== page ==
Mike Brubaker’s Blog

Mike Brubaker’s Blog2017-06-19T15:03:45+00:00
3108, 2016

5 Ways Utilizing Downtime Can Improve Productivity

Did you know that Americans take less vacation than any other country in the Western world? It’s true. While the Spanish take their siestas and the Austrians unwind with a month’s worth of holiday time, many business people in the United States don’t take lunch breaks, let alone a vacation.

This American work ethic is something to be admired: we work hard, wear ambition on our sleeves and have built and run some of the most profitable and innovative companies in the world. But even the savviest businesspeople know that downtime is a key part of maintaining an achievement-oriented culture. In fact, the right amount of downtime increases productivity rather than reducing it.

This may seem a bit counterintuitive, like saying that eating less will make you gain weight or shopping more will help you save money. Productivity isn’t a formula as much as it is a living, breathing organism that needs both rest and energy to thrive.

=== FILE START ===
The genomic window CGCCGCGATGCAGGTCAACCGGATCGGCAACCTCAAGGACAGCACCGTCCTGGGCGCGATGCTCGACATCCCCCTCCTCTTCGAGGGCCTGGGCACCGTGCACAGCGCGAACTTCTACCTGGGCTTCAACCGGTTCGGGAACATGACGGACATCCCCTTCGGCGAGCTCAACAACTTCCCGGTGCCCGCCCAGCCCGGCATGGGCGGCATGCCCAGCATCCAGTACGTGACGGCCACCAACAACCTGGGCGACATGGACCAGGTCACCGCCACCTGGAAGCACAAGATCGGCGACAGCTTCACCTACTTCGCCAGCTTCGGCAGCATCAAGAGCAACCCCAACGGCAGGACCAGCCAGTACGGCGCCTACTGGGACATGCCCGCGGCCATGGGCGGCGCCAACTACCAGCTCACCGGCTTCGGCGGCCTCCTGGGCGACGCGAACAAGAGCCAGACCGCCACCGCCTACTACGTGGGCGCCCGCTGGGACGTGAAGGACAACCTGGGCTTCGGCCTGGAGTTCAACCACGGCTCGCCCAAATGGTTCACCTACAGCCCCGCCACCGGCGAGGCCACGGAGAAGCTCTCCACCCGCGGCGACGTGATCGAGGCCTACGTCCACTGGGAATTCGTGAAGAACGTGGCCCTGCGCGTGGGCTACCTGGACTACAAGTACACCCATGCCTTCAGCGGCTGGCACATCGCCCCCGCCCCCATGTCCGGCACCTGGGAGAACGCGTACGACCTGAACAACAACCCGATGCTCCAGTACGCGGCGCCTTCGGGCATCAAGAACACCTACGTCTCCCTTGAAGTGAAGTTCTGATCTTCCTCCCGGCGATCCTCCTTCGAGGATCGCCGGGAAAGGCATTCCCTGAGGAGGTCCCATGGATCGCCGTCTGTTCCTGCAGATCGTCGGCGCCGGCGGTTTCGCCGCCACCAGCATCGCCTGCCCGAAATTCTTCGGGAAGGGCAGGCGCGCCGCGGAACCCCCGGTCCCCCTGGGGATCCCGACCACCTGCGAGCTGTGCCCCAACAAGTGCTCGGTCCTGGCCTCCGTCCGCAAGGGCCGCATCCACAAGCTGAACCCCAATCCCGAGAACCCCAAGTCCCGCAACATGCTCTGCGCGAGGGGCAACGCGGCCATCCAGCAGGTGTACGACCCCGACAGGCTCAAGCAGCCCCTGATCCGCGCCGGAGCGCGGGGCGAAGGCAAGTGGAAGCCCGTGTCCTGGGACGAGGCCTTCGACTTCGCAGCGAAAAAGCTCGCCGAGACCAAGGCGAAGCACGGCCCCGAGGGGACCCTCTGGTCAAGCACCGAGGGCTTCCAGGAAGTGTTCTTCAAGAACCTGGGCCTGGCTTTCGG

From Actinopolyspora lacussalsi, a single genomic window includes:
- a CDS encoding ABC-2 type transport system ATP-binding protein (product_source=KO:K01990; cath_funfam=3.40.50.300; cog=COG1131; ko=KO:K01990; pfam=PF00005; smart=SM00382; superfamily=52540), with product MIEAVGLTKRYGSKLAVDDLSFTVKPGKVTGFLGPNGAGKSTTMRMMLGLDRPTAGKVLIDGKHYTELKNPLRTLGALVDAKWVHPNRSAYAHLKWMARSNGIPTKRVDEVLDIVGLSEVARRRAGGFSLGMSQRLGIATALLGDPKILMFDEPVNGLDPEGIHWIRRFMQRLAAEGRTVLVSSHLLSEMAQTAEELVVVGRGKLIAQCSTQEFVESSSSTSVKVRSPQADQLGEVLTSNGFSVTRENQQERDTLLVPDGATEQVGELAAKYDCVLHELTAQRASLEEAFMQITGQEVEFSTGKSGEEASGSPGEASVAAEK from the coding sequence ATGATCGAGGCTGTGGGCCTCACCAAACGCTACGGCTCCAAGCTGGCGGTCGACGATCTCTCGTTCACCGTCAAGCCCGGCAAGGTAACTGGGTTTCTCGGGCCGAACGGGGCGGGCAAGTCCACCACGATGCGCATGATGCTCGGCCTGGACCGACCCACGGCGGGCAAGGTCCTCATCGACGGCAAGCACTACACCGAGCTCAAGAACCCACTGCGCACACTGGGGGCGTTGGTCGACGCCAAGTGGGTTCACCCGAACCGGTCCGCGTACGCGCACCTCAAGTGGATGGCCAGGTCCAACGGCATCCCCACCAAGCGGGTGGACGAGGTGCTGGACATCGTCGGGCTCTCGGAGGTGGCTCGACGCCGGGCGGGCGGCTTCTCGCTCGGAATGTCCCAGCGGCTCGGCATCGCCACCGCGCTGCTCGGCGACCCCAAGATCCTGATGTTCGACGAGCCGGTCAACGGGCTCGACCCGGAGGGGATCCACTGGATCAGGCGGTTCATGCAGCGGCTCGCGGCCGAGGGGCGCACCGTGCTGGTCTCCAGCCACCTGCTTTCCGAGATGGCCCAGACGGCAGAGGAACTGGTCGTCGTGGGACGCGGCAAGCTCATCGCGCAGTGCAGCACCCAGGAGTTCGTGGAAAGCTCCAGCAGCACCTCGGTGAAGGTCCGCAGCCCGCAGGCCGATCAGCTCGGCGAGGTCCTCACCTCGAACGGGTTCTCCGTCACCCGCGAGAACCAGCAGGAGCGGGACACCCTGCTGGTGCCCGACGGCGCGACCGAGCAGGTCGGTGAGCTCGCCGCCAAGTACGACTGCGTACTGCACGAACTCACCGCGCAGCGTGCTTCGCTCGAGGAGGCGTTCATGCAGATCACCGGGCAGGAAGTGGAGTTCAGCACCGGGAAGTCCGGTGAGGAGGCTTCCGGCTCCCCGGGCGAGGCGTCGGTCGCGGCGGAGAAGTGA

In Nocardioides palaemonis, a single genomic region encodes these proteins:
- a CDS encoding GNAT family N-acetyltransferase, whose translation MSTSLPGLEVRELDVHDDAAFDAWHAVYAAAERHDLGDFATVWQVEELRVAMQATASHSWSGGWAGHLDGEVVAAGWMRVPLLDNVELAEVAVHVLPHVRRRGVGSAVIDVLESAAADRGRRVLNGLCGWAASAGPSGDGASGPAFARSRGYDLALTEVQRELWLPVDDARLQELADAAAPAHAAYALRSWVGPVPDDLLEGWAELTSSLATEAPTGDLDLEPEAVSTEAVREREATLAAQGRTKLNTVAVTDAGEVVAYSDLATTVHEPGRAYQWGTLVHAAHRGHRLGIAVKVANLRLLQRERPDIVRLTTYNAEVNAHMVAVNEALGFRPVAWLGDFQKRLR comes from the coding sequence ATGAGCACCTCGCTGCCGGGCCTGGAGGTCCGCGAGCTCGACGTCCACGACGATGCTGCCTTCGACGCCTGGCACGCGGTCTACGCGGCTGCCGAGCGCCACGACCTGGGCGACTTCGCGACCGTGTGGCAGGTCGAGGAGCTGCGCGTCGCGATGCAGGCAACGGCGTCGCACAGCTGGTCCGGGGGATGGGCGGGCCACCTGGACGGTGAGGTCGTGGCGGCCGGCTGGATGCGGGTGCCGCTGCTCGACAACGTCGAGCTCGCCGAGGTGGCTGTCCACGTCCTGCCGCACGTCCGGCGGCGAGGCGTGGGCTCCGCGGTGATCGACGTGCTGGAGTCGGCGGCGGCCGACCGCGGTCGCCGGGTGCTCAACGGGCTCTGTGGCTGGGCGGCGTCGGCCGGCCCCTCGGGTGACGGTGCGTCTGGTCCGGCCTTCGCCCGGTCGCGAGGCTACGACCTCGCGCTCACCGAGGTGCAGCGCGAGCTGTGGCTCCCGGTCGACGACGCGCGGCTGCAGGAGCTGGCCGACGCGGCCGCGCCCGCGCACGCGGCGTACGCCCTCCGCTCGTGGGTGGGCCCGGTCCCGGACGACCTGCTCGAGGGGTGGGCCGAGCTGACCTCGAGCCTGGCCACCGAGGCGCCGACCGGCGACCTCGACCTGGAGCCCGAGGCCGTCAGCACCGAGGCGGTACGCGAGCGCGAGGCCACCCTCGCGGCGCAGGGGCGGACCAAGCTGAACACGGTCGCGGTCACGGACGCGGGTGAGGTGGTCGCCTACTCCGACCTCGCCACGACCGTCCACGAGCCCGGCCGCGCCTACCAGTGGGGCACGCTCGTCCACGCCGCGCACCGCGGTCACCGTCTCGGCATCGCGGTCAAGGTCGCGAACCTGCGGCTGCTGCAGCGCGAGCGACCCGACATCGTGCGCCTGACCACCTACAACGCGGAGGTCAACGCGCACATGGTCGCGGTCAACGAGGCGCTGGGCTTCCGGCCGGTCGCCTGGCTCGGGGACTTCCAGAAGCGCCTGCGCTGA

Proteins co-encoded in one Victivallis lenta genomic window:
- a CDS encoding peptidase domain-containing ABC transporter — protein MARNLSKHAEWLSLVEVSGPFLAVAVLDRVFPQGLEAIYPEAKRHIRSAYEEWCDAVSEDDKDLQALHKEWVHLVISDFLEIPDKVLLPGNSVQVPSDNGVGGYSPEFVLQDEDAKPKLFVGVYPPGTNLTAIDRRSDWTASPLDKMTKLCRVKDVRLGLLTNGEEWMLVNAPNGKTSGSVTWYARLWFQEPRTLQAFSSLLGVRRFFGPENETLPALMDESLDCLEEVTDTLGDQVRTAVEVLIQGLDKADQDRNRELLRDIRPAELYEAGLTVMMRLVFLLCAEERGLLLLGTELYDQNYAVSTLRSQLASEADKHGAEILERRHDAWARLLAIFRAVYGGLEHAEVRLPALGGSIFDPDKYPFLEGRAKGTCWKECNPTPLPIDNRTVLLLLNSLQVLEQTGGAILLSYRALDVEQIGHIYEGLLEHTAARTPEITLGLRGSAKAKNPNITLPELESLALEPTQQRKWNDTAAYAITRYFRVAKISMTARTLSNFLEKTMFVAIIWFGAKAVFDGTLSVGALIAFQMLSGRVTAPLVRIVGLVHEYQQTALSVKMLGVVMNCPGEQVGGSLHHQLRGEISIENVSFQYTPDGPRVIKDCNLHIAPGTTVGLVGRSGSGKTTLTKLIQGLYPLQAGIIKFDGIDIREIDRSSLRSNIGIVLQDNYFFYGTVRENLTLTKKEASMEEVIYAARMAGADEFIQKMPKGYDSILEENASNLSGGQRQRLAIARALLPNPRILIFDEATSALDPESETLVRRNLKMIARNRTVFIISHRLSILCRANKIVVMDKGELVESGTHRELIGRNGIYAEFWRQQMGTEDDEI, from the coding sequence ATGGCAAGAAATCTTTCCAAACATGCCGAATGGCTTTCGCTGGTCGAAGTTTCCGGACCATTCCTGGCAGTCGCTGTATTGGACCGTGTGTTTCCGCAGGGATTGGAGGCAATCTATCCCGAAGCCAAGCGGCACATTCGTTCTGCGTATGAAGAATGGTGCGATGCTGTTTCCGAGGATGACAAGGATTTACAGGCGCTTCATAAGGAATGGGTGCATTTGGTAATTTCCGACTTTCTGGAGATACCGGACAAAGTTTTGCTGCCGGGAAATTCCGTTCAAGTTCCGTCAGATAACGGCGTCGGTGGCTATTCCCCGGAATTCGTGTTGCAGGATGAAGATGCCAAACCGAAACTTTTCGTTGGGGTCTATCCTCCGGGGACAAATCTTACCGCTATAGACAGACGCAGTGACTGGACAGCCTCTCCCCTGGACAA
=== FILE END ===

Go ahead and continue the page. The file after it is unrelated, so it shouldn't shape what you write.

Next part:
Here are five ways that downtime can increase productivity, and how to utilize it in your place of work to get the most out of your employees.

1. Don’t stress out your employees

The ill-effects of stress are well-documented. Health, mood, and mental state are all negatively impacted by stress, and a happy, healthy worker of sound mind will always out-perform a frustrated, sick and sad one. According to research by professional services firm Towers Watson, stressed employees report lower engagement levels higher instances of absenteeism, two clear signs of poor productivity.

Without downtime, workplace stress builds up and can become also incredibly costly: It’s estimated that American companies lose roughly $300 billion a year in health costs, absenteeism and poor performance.

2. Pay attention to hours worked